[OSM-talk] Automated edits code of conduct
victor at tuxayo.net
Wed Jul 13 02:08:05 UTC 2016
On 12/07/2016 09:53, Christoph Hormann wrote:
> I would suggest to look at things more in terms of consistency - OSM is
> all about local knowledge and mappers mapping their day-to-day
> environment. It is inconsistent with this aim to allow others to mess
> around in this local mapping through automated edits without looking at
> individual features one by one.
Automated edits should also have a place. For thing like pure tagging
- URLs lacking "https://" prefix
- leading and trailing spaces in names
- common, obvious and non ambiguous typos
The error probability is almost null (error in script or typo?)
And then there are things like:
- renaming a ministry (that was renamed) which was used in operator tags
- renaming a electricity network operator
- adding the leaf type of a precise specie where there is absolutely
no doubt and ambiguity on it's leaf type.
- a whole bike sharing network closes in a city → deletions of station
- a brand changed it's name country wide and after few months when the
physical renaming seem to have been completely deployed → Mass renaming
There is a cursor where more and more semantic and subjectivity is
involved and the risk of error increase. But we need many of these kinds
of clean up so the base doesn't rot. And of course prior discussion and
after work review are necessary to ensure that the edit is not replacing
errors by other ones.
On 12/07/2016 14:35, Frederik Ramm wrote:
> For example, a few years ago we had a user called "worst-fixer" or so
> who did a couple of large-scale edits removing the "created-by" tag. Now
> this was a mechanical edit against the rules, and there was a consensus
> in the community to remove those unwanted tags piecemeal instead of
> creating a new version for hundreds of thousands of objects, needlessly.
> Strictly enforcing rules would have meant reverting all these edits but
> that would have been quite silly (causing another extra version to be
> created), so they were allowed to stand.
If we (still) accept such edits to be undiscussed then it's difficult to
draw the line with other edits that are unambiguously backed by the wiki
which would also give the impression of community consensus. And there
were case of revert of such edits.
Would a more just approach (in the case of a first incident) could be to
systematically ask(even in a case such as "created-by" tag) the
contributor to quickly open a discussion to call for review of the edit?
That would limit the frustration of first-time mass edit conflict (by
showing a simple solution to avoid revert(is discussion validates it))
and still ensure that the contributor will discuss it's edits in the future.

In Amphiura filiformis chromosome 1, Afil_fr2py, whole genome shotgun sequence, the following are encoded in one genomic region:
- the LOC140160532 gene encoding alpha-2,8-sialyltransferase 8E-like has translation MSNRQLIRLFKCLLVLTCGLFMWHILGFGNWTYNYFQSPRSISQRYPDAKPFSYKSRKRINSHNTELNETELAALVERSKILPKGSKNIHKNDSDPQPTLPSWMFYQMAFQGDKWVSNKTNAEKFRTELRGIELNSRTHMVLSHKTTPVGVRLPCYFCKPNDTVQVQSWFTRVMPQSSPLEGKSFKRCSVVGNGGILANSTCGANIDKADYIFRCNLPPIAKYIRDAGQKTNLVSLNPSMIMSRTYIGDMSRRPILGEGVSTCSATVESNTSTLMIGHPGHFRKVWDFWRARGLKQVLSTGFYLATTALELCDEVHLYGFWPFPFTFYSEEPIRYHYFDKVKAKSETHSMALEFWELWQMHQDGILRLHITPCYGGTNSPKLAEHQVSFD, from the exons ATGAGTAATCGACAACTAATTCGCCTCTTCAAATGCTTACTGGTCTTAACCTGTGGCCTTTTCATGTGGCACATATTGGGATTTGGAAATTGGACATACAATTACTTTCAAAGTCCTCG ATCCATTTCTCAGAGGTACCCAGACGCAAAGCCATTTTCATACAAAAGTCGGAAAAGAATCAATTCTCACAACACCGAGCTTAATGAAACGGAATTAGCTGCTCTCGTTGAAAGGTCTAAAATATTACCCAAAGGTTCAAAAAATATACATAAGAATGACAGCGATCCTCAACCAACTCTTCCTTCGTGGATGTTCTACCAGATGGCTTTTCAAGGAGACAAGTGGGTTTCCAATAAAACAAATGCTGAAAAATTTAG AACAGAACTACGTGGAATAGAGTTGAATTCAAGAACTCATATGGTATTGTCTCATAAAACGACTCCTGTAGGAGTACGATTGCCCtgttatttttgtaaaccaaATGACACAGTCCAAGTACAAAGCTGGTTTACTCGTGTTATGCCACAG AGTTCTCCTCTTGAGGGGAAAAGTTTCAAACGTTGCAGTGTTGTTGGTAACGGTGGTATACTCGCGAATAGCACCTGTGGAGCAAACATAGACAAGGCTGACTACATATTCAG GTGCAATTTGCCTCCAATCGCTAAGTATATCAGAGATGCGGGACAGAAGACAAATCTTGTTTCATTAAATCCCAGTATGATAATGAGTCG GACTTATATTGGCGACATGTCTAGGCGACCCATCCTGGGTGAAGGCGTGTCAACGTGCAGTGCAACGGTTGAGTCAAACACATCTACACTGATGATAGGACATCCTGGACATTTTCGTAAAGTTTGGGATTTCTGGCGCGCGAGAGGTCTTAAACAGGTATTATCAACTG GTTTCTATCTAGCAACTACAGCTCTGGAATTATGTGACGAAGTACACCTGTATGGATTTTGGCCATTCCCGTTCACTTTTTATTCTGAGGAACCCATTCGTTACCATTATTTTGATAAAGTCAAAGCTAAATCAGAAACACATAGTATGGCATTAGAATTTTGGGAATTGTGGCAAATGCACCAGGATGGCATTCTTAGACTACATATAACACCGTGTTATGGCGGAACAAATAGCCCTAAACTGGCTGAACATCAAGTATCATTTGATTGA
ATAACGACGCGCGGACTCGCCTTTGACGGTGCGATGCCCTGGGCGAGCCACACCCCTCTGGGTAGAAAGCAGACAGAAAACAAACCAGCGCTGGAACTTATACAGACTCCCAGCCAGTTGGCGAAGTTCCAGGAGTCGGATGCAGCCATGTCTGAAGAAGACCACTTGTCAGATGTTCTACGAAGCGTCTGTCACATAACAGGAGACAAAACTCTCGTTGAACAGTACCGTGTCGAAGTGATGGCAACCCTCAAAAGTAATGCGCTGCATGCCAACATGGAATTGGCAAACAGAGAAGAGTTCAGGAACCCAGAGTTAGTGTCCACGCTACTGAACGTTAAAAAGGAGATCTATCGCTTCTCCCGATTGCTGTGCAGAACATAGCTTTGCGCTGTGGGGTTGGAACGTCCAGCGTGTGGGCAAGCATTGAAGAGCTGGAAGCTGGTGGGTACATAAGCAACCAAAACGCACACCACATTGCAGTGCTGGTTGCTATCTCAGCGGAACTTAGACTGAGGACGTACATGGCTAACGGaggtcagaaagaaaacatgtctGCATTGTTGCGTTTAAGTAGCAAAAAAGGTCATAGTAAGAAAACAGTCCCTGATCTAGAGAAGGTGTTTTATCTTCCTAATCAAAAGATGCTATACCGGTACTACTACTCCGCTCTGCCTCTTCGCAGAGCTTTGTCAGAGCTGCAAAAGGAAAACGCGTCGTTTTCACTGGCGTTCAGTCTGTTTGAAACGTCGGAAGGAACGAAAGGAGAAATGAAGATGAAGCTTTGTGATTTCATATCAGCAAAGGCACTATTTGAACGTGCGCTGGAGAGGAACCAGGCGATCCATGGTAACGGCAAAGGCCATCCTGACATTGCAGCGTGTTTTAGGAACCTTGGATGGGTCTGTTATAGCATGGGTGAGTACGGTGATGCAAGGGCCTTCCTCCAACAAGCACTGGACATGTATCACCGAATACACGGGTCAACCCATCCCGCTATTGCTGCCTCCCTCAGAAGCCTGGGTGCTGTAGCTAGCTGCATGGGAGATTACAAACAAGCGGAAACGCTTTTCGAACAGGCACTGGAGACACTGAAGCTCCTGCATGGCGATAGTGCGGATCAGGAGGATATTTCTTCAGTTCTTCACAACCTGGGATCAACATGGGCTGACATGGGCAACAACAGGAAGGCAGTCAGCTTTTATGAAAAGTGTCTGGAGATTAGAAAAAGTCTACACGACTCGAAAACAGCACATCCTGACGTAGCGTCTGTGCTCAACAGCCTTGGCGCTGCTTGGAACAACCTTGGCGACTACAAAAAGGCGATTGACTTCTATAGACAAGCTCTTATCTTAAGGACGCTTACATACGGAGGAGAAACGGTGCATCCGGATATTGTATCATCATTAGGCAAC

> Having a DWG whose legitimacy comes from rules would allow everyone to
> start endless discussions about DWG's interpretation of the rules, or
> finding loopholes in the wording.
Alright, I agree, in fact that already seem to happen to some extend.
Should DWG members intervene as DWG members? At least when blocking
power is not needed. During complicated discussions, it seem to happen
that the DWG members mention their belonging. Which could help as the
moderator status can give legitimacy, but the legitimacy of the status
can be questioned by controversial choices due to lack of time or simply
error. And more importantly, it makes the contributor forget that it
faces another contributor that is also volunteering to do QA. I think
the last point should be emphasized avoid a police to infringer
relationship. Because is these situations, were are all damn janitors
trying to clean or avoid mess. :)
> Perhaps we could make JOSM cleverer in detecting such cases and alerting
> people to the rules. JOSM already pops up tons of warnings - about
> moving lots of nodes, about displaced aerial imagery, etc. - it could
> also say "you're changing a lot of objects over a geographically large
> area at the same time and you haven't zoomed in on any, are you sure you
> have read the rules..."
That's actually a great idea! Even something as simple as a message when
first using the search and replace would be efficient.
*Who have the time to open a ticket?*
Are there any other common places where first time mass edits could be
performed without passing by the wiki?
>> The reporting of AECoC violations could be done in a dedicated open
>> mailing list so we could have accountability about how these issues are
>> *Any thoughts about this? This is a concrete proposal.*
> DWG is happy about every case that the community manages to handle
> between themselves, without DWG having to get involved. If such a
> mailing list would help taking some of the load off DWG's shoulders and
> DWG would then only deal with those cases that the community can't
> handle or where things aren't clear enough, sure that would be great.
Alright, the steps that come to my mind to try to setup this are:
- Draft guidelines to handle automated edit issues to encourage
contributors interested in QA to try the "meta QA" level ^^
- Decide the scope: It could include generic bad edits issues because:
- If I send a changeset comment or a private message to a
contributor about a bad changeset, I could forget it and it
could remain unfixed.
Then having a place when one could send an email saying: "this
contributor mapped a lot of dubious stuff, I posted a comment to
ask for clarification/fix" would help keeping track of that.
While also providing the community an overall state of these
- In the case where one took the time to contact a contributor
about issues and doesn't get a response and the situation needs a
revert. But one doesn't have the time/knowledge/confidence to
perform a revert.
Having a place to ask someone else (not the user SomeoneElse :-P)
to perform the revert or to confirm that it's justified would be
- I guess the DWG must also receive many requests like:
- A contributor doesn't respond to issues and a revert is
needed. (if the contributor is active then a block could be
need so yeah calling DWG totally makes sense)
- Someone fearing to forget about following up the case or who
don't want to bother contacting the other contributor would
directly report the case to the DWG.
And it's very likely that the people being interested in contributing
to handle these more generic issues overlap a lot with those
interested in automated edits issues. If the needs above would
justify creating a similar structure, then it would be simpler to
have one with a broader scope.
However, we might want to keep the scope narrow enough if it's too
complicated to find a consensus to set this up.